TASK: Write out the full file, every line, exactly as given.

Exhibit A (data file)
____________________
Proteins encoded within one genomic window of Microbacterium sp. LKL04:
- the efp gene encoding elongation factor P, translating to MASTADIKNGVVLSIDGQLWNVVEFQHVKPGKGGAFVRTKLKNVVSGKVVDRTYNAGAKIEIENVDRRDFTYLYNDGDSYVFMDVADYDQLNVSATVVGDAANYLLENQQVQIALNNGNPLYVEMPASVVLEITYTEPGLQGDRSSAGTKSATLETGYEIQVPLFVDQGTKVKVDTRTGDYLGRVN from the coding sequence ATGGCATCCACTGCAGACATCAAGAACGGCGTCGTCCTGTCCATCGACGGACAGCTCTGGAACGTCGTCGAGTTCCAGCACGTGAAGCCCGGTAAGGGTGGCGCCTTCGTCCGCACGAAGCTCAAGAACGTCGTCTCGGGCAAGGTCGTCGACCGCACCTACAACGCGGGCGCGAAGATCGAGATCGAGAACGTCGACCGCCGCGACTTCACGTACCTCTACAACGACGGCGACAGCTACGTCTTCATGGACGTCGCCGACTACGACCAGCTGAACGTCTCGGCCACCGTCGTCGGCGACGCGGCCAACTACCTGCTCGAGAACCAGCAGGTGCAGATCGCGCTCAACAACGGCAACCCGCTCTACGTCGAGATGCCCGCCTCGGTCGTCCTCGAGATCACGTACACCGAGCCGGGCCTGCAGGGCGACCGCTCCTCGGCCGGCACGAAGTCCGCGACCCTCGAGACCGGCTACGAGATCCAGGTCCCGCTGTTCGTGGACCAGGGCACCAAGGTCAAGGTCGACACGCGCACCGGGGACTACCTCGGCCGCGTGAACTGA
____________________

Proteins encoded within one genomic window of Microbacterium sp. LKL04:
- the efp gene encoding elongation factor P, translating to MASTADIKNGVVLSIDGQLWNVVEFQHVKPGKGGAFVRTKLKNVVSGKVVDRTYNAGAKIEIENVDRRDFTYLYNDGDSYVFMDVADYDQLNVSATVVGDAANYLLENQQVQIALNNGNPLYVEMPASVVLEITYTEPGLQGDRSSAGTKSATLETGYEIQVPLFVDQGTKVKVDTRTGDYLGRVN from the coding sequence ATGGCATCCACTGCAGACATCAAGAACGGCGTCGTCCTGTCCATCGACGGACAGCTCTGGAACGTCGTCGAGTTCCAGCACGTGAAGCCCGGTAAGGGTGGCGCCTTCGTCCGCACGAAGCTCAAGAACGTCGTCTCGGGCAAGGTCGTCGACCGCACCTACAACGCGGGCGCGAAGATCGAGATCGAGAACGTCGACCGCCGCGACTTCACGTACCTCTACAACGACGGCGACAGCTACGTCTTCATGGACGTCGCCGACTACGACCAGCTGAACGTCTCGGCCACCGTCGTCGGCGACGCGGCCAACTACCTGCTCGAGAACCAGCAGGTGCAGATCGCGCTCAACAACGGCAACCCGCTCTACGTCGAGATGCCCGCCTCGGTCGTCCTCGAGATCACGTACACCGAGCCGGGCCTGCAGGGCGACCGCTCCTCGGCCGGCACGAAGTCCGCGACCCTCGAGACCGGCTACGAGATCCAGGTCCCGCTGTTCGTGGACCAGGGCACCAAGGTCAAGGTCGACACGCGCACCGGGGACTACCTCGGCCGCGTGAACTGA